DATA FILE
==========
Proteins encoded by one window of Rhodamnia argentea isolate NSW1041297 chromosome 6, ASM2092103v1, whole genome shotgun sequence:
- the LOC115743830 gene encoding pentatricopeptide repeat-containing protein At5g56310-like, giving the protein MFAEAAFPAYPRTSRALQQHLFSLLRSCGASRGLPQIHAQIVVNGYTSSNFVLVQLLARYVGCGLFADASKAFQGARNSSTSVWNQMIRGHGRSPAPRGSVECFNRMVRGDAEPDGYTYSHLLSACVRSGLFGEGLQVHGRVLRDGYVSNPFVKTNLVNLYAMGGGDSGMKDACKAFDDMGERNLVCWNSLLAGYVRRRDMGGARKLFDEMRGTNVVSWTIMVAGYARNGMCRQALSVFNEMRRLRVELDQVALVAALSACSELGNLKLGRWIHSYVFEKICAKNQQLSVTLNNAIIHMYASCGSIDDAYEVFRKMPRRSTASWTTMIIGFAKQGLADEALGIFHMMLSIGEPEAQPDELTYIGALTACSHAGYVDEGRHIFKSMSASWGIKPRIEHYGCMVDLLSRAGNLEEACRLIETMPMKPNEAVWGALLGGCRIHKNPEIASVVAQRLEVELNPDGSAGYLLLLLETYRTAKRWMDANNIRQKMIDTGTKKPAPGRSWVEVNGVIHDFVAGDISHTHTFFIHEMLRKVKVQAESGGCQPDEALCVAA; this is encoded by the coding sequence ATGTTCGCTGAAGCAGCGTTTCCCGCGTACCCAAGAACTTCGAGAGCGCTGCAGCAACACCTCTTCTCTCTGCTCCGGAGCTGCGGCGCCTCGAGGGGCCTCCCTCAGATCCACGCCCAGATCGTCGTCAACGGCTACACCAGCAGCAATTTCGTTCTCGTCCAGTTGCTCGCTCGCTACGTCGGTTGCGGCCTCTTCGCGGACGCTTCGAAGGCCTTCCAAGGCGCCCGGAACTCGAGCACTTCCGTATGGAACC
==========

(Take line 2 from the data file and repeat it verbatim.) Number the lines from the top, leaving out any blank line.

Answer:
- the LOC115743830 gene encoding pentatricopeptide repeat-containing protein At5g56310-like, giving the protein MFAEAAFPAYPRTSRALQQHLFSLLRSCGASRGLPQIHAQIVVNGYTSSNFVLVQLLARYVGCGLFADASKAFQGARNSSTSVWNQMIRGHGRSPAPRGSVECFNRMVRGDAEPDGYTYSHLLSACVRSGLFGEGLQVHGRVLRDGYVSNPFVKTNLVNLYAMGGGDSGMKDACKAFDDMGERNLVCWNSLLAGYVRRRDMGGARKLFDEMRGTNVVSWTIMVAGYARNGMCRQALSVFNEMRRLRVELDQVALVAALSACSELGNLKLGRWIHSYVFEKICAKNQQLSVTLNNAIIHMYASCGSIDDAYEVFRKMPRRSTASWTTMIIGFAKQGLADEALGIFHMMLSIGEPEAQPDELTYIGALTACSHAGYVDEGRHIFKSMSASWGIKPRIEHYGCMVDLLSRAGNLEEACRLIETMPMKPNEAVWGALLGGCRIHKNPEIASVVAQRLEVELNPDGSAGYLLLLLETYRTAKRWMDANNIRQKMIDTGTKKPAPGRSWVEVNGVIHDFVAGDISHTHTFFIHEMLRKVKVQAESGGCQPDEALCVAA; this is encoded by the coding sequence ATGTTCGCTGAAGCAGCGTTTCCCGCGTACCCAAGAACTTCGAGAGCGCTGCAGCAACACCTCTTCTCTCTGCTCCGGAGCTGCGGCGCCTCGAGGGGCCTCCCTCAGATCCACGCCCAGATCGTCGTCAACGGCTACACCAGCAGCAATTTCGTTCTCGTCCAGTTGCTCGCTCGCTACGTCGGTTGCGGCCTCTTCGCGGACGCTTCGAAGGCCTTCCAAGGCGCCCGGAACTCGAGCACTTCCGTATGGAACC